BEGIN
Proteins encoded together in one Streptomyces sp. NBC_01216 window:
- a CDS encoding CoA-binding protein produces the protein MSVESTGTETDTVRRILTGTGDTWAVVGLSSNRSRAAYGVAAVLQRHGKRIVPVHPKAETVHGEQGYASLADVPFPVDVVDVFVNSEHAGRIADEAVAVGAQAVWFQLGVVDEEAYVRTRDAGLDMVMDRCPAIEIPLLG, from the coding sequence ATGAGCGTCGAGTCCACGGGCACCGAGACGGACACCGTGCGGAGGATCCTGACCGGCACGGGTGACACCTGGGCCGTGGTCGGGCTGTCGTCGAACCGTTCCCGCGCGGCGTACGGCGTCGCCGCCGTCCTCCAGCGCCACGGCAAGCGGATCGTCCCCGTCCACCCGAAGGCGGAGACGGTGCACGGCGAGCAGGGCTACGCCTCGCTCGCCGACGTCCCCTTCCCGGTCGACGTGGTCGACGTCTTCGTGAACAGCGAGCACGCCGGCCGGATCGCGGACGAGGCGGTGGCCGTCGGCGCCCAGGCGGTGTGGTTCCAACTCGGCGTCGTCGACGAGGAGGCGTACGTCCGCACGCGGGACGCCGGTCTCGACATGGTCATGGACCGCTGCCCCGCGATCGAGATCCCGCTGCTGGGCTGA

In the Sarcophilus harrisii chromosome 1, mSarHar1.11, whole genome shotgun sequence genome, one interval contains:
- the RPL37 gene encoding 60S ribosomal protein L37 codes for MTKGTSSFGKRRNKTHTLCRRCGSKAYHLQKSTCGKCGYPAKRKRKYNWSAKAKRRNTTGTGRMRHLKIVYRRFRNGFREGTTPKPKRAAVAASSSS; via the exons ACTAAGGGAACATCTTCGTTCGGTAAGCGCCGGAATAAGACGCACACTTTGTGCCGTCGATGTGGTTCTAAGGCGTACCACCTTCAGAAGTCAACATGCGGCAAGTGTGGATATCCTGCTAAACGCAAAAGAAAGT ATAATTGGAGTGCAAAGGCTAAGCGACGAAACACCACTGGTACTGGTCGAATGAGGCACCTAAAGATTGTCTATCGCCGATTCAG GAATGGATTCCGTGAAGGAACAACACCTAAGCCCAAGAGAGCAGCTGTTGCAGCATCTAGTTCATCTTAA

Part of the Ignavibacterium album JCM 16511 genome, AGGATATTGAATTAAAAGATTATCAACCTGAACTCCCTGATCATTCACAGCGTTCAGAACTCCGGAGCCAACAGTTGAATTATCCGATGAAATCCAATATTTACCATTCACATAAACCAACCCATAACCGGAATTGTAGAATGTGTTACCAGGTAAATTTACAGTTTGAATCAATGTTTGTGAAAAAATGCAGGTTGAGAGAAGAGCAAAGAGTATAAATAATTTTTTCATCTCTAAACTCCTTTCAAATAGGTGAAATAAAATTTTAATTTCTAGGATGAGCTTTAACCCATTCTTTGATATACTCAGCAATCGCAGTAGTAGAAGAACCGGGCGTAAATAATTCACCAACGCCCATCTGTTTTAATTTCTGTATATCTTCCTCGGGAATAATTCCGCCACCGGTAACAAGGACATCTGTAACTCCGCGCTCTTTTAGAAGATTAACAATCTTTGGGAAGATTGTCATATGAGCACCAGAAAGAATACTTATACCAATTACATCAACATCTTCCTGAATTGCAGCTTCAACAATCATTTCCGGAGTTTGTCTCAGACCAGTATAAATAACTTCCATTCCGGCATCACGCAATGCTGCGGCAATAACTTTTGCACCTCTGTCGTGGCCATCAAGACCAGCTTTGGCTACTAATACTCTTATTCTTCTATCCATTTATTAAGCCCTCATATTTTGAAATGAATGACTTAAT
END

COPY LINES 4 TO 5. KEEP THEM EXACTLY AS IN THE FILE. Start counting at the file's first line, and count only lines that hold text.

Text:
- the RPL37 gene encoding 60S ribosomal protein L37 codes for MTKGTSSFGKRRNKTHTLCRRCGSKAYHLQKSTCGKCGYPAKRKRKYNWSAKAKRRNTTGTGRMRHLKIVYRRFRNGFREGTTPKPKRAAVAASSSS; via the exons ACTAAGGGAACATCTTCGTTCGGTAAGCGCCGGAATAAGACGCACACTTTGTGCCGTCGATGTGGTTCTAAGGCGTACCACCTTCAGAAGTCAACATGCGGCAAGTGTGGATATCCTGCTAAACGCAAAAGAAAGT ATAATTGGAGTGCAAAGGCTAAGCGACGAAACACCACTGGTACTGGTCGAATGAGGCACCTAAAGATTGTCTATCGCCGATTCAG GAATGGATTCCGTGAAGGAACAACACCTAAGCCCAAGAGAGCAGCTGTTGCAGCATCTAGTTCATCTTAA

Part of the Ignavibacterium album JCM 16511 genome, AGGATATTGAATTAAAAGATTATCAACCTGAACTCCCTGATCATTCACAGCGTTCAGAACTCCGGAGCCAACAGTTGAATTATCCGATGAAATCCAATATTTACCATTCACATAAACCAACCCATAACCGGAATTGTAGAATGTGTTACCAGGTAAATTTACAGTTTGAATCAATGTTTGTGAAAAAATGCAGGTTGAGAGAAGAGCAAAGAGTATAAATAATTTTTTCATCTCTAAACTCCTTTCAAATAGGTGAAATAAAATTTTAATTTCTAGGATGAGCTTTAACCCATTCTTTGATATACTCAGCAATCGCAGTAGTAGAAGAACCGGGCGTAAATAATTCACCAACGCCCATCTGTTTTAATTTCTGTATATCTTCCTCGGGAATAATTCCGCCACCGGTAACAAGGACATCTGTAACTCCGCGCTCTTTTAGAAGATTAACAATCTTTGGGAAGATTGTCATATGAGCACCAGAAAGAATACTTATACCAATTACATCAACATCTTCCTGAATTGCAGCTTCAACAATCATTTCCGGAGTTTGTCTCAGACCAGTATAAATAACTTCCATTCCGGCATCACGCAATGCTGCGGCAATAACTTTTGCACCTCTGTCGTGGCCATCAAGACCAGCTTTGGCTACTAATACTCTTATTCTTCTATCCATTTATTAAGCCCTCATATTTTGAAATGAATGACTTAAT